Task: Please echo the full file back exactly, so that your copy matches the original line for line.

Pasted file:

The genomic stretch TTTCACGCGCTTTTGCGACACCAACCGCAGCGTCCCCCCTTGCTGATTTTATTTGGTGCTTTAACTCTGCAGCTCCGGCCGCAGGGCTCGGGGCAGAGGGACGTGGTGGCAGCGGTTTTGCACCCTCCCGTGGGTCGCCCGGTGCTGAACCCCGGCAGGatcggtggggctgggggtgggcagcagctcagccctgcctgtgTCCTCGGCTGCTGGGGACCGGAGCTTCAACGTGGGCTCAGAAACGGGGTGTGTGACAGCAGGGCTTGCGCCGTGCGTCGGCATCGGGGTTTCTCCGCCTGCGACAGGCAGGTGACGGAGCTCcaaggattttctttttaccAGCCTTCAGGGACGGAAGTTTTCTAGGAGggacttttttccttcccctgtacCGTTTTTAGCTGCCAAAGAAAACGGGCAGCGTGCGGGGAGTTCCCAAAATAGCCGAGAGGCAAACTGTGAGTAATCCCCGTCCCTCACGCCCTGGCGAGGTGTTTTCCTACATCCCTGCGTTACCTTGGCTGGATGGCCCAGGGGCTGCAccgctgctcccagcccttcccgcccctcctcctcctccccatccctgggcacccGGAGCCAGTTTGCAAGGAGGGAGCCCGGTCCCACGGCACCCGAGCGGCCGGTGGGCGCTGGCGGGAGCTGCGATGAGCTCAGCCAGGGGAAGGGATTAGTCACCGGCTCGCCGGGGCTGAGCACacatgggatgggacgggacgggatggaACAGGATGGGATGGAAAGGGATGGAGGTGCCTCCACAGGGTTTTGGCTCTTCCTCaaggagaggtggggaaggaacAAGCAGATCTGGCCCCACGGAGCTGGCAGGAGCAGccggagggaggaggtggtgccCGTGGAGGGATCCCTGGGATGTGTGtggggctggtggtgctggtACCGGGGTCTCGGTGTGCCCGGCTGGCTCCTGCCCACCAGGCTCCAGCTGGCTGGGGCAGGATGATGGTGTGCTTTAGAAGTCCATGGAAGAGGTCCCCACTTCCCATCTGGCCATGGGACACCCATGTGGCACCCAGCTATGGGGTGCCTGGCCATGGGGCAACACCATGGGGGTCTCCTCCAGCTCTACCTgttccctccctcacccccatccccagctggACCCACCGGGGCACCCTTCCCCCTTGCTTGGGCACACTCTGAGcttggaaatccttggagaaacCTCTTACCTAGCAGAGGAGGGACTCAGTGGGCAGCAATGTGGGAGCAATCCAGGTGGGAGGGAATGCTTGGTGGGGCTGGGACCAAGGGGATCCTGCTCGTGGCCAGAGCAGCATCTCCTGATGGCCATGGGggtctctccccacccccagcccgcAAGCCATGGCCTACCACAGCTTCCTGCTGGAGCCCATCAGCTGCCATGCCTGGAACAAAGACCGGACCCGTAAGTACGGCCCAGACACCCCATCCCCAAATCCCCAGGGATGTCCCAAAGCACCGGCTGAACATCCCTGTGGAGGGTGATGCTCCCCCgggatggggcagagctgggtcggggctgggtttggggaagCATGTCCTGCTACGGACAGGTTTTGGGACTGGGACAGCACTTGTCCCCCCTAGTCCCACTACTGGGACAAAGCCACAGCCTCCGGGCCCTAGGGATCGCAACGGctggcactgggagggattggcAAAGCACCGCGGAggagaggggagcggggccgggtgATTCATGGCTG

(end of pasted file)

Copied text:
The genomic stretch TTTCACGCGCTTTTGCGACACCAACCGCAGCGTCCCCCCTTGCTGATTTTATTTGGTGCTTTAACTCTGCAGCTCCGGCCGCAGGGCTCGGGGCAGAGGGACGTGGTGGCAGCGGTTTTGCACCCTCCCGTGGGTCGCCCGGTGCTGAACCCCGGCAGGatcggtggggctgggggtgggcagcagctcagccctgcctgtgTCCTCGGCTGCTGGGGACCGGAGCTTCAACGTGGGCTCAGAAACGGGGTGTGTGACAGCAGGGCTTGCGCCGTGCGTCGGCATCGGGGTTTCTCCGCCTGCGACAGGCAGGTGACGGAGCTCcaaggattttctttttaccAGCCTTCAGGGACGGAAGTTTTCTAGGAGggacttttttccttcccctgtacCGTTTTTAGCTGCCAAAGAAAACGGGCAGCGTGCGGGGAGTTCCCAAAATAGCCGAGAGGCAAACTGTGAGTAATCCCCGTCCCTCACGCCCTGGCGAGGTGTTTTCCTACATCCCTGCGTTACCTTGGCTGGATGGCCCAGGGGCTGCAccgctgctcccagcccttcccgcccctcctcctcctccccatccctgggcacccGGAGCCAGTTTGCAAGGAGGGAGCCCGGTCCCACGGCACCCGAGCGGCCGGTGGGCGCTGGCGGGAGCTGCGATGAGCTCAGCCAGGGGAAGGGATTAGTCACCGGCTCGCCGGGGCTGAGCACacatgggatgggacgggacgggatggaACAGGATGGGATGGAAAGGGATGGAGGTGCCTCCACAGGGTTTTGGCTCTTCCTCaaggagaggtggggaaggaacAAGCAGATCTGGCCCCACGGAGCTGGCAGGAGCAGccggagggaggaggtggtgccCGTGGAGGGATCCCTGGGATGTGTGtggggctggtggtgctggtACCGGGGTCTCGGTGTGCCCGGCTGGCTCCTGCCCACCAGGCTCCAGCTGGCTGGGGCAGGATGATGGTGTGCTTTAGAAGTCCATGGAAGAGGTCCCCACTTCCCATCTGGCCATGGGACACCCATGTGGCACCCAGCTATGGGGTGCCTGGCCATGGGGCAACACCATGGGGGTCTCCTCCAGCTCTACCTgttccctccctcacccccatccccagctggACCCACCGGGGCACCCTTCCCCCTTGCTTGGGCACACTCTGAGcttggaaatccttggagaaacCTCTTACCTAGCAGAGGAGGGACTCAGTGGGCAGCAATGTGGGAGCAATCCAGGTGGGAGGGAATGCTTGGTGGGGCTGGGACCAAGGGGATCCTGCTCGTGGCCAGAGCAGCATCTCCTGATGGCCATGGGggtctctccccacccccagcccgcAAGCCATGGCCTACCACAGCTTCCTGCTGGAGCCCATCAGCTGCCATGCCTGGAACAAAGACCGGACCCGTAAGTACGGCCCAGACACCCCATCCCCAAATCCCCAGGGATGTCCCAAAGCACCGGCTGAACATCCCTGTGGAGGGTGATGCTCCCCCgggatggggcagagctgggtcggggctgggtttggggaagCATGTCCTGCTACGGACAGGTTTTGGGACTGGGACAGCACTTGTCCCCCCTAGTCCCACTACTGGGACAAAGCCACAGCCTCCGGGCCCTAGGGATCGCAACGGctggcactgggagggattggcAAAGCACCGCGGAggagaggggagcggggccgggtgATTCATGGCTG